Daily, workers perceive that their gross salary, before taxes, and net salary, after IRPF and contributions, reflect the total compensation their company provides each month. However, other contributions by the company are not necessarily reflected on a pay stub. Other contributions make up what is the total compensation to the worker for the company. These costs are divided into the following categories:
- Common contingencies (social security and pensions)
- Professional contingencies for unemployment (unemployment insurance)
- Vocational training (courses that the worker must receive to be up to date in their profession)
- The Wage Guarantee Fund (coverage of dismissals of companies in bankruptcy)
The companies share these costs distinguishing between the company’s contribution and the worker’s contribution when it comes to the total compensation to the worker. And this difference is reflected in the payrolls, where only the second one is reflected.
Specifically, the gross salary reflected in the payroll is deducted from the IRPF and the items contributed by the workers in the form of contributions for common contingencies (4.7%), unemployment in fixed contracts (1.5%), unemployment in temporary contracts (1.6%) and professional training (0.1%).
However, there are other costs that payroll does not reflect, and that are contributions by the company to the worker, such as common contingencies (23.6%), professional contingencies for unemployment in fixed contracts (5.5%), for unemployment in temporary contracts (6.7%), by professional training (0.6%) and by the Wage Guarantee Fund (0.2%).
Or, put another way, workers’ compensation is usually around 30% higher than their gross salary before taxes and contributions reflect their payroll. The OECD, the United Nations System of National Accounts, and the National Institute of Statistics (INE), define workers’ compensation as the sum of the salary or profit reflected in their payroll (and where personal income tax and contributions are deducted). Part of the worker), and social contributions by the company.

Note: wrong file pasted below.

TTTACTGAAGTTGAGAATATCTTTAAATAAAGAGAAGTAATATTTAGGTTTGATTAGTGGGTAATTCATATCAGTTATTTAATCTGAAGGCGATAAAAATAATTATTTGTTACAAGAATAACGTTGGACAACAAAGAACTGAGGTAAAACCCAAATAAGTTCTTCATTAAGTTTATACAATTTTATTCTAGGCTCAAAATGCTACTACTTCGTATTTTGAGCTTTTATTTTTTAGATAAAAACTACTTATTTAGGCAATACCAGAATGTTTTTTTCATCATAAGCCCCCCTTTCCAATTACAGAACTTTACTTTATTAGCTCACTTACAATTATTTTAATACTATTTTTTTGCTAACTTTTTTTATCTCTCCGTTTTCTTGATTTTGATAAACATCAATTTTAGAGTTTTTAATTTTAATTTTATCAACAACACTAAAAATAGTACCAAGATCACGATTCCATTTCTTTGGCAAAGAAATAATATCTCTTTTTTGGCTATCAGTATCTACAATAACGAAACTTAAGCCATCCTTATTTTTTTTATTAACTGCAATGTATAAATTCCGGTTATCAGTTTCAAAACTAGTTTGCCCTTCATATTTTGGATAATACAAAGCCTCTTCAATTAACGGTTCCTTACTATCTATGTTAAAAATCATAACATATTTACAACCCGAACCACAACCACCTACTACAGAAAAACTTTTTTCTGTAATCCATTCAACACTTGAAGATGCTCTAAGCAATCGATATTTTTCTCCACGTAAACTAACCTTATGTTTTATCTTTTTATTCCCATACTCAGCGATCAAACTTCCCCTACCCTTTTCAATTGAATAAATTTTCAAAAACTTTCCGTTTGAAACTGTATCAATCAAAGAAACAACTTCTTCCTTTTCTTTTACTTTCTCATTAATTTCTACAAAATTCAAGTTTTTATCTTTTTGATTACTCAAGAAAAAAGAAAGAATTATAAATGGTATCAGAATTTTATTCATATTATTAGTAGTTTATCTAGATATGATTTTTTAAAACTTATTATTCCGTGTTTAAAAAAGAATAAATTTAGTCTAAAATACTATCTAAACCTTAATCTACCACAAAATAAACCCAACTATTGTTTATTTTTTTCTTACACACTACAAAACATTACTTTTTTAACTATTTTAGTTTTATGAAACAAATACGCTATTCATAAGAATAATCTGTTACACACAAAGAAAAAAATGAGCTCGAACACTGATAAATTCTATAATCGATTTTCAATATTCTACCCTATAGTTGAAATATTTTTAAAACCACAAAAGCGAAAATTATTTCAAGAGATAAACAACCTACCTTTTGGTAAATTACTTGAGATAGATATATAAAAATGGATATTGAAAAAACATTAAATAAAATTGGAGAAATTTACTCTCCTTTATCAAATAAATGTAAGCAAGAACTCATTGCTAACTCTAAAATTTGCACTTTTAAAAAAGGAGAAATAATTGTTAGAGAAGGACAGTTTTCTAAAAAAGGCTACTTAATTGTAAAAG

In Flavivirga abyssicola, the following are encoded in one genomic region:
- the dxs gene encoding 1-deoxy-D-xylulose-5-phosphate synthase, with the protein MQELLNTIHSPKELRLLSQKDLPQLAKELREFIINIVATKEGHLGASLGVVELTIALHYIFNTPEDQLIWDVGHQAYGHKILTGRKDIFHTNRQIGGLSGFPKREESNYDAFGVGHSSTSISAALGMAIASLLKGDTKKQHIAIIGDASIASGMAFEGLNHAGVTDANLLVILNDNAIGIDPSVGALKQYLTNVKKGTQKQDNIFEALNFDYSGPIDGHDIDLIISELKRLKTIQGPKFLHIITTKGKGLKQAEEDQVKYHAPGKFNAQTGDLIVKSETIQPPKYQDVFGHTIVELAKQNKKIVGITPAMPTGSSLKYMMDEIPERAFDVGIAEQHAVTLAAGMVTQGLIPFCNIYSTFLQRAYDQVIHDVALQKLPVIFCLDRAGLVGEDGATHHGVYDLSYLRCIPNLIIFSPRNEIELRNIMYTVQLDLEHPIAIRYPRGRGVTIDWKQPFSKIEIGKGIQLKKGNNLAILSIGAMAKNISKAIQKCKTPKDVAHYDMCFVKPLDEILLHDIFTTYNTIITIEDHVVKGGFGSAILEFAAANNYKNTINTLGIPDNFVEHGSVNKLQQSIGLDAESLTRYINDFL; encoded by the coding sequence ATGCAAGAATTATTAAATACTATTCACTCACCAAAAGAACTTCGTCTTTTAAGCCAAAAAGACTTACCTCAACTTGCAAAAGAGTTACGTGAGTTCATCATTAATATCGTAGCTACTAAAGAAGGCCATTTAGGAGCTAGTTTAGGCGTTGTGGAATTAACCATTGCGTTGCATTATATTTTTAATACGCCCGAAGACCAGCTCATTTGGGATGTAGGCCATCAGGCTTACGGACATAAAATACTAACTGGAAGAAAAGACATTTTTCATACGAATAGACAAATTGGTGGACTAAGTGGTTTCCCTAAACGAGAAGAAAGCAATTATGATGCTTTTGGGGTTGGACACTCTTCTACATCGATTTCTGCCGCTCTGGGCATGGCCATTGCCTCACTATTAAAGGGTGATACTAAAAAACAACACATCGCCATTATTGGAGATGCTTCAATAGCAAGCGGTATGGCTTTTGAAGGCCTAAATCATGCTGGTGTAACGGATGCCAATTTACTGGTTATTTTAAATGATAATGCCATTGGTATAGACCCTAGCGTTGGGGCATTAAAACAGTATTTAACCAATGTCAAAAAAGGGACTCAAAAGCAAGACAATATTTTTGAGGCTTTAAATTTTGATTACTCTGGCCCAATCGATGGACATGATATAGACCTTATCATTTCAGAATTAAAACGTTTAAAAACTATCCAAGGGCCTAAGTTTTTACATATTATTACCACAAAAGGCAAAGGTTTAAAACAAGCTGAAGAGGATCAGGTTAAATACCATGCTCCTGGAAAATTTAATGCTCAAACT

Regarding this second item, it is essential to highlight that social contribution for workers made to the public treasury is included and differentiated, such as, for example, Social Security contributions for public pensions and contributions made to private social insurance programs. as can be private pension funds.
On the other hand, the European statistical office defines wage compensation as labor cost, this being the sum of three items: the compensation of employees (including salaries and wages in cash and in-kind and employer contributions to the social security), the costs of professional training, and other expenses.
As can be seen, the most critical organizations define similarly what is salaried compensation, also called labor cost or salary remuneration, differentiating, on the one hand, the gross wages and salaries received by a worker on the payroll, and on the other the social contributions for pensions or public unemployment contributed by the company.
The critical question to answer is: can wage compensations be considered salaries in their broadest sense? Can this labor cost be modeled as a wage income? To answer this hypothesis, the following arguments are proposed.
One of the arguments against this hypothesis is that Social Security contributions, both by the employer and the worker, are made in different items, subject to different tariff and rebate policies. Therefore, they cannot be interpreted as the same.
However, all this is an accounting device, since in the fictitious assumption that the Ministry of Labor changed the law. The company was obliged to provide the entire taxable base to the worker. No significant change would be appreciated if this should now provide, for example, 28.30% of common contingencies (4.7% + 23.6%). As will be seen below, there are countries where their labor model works similarly.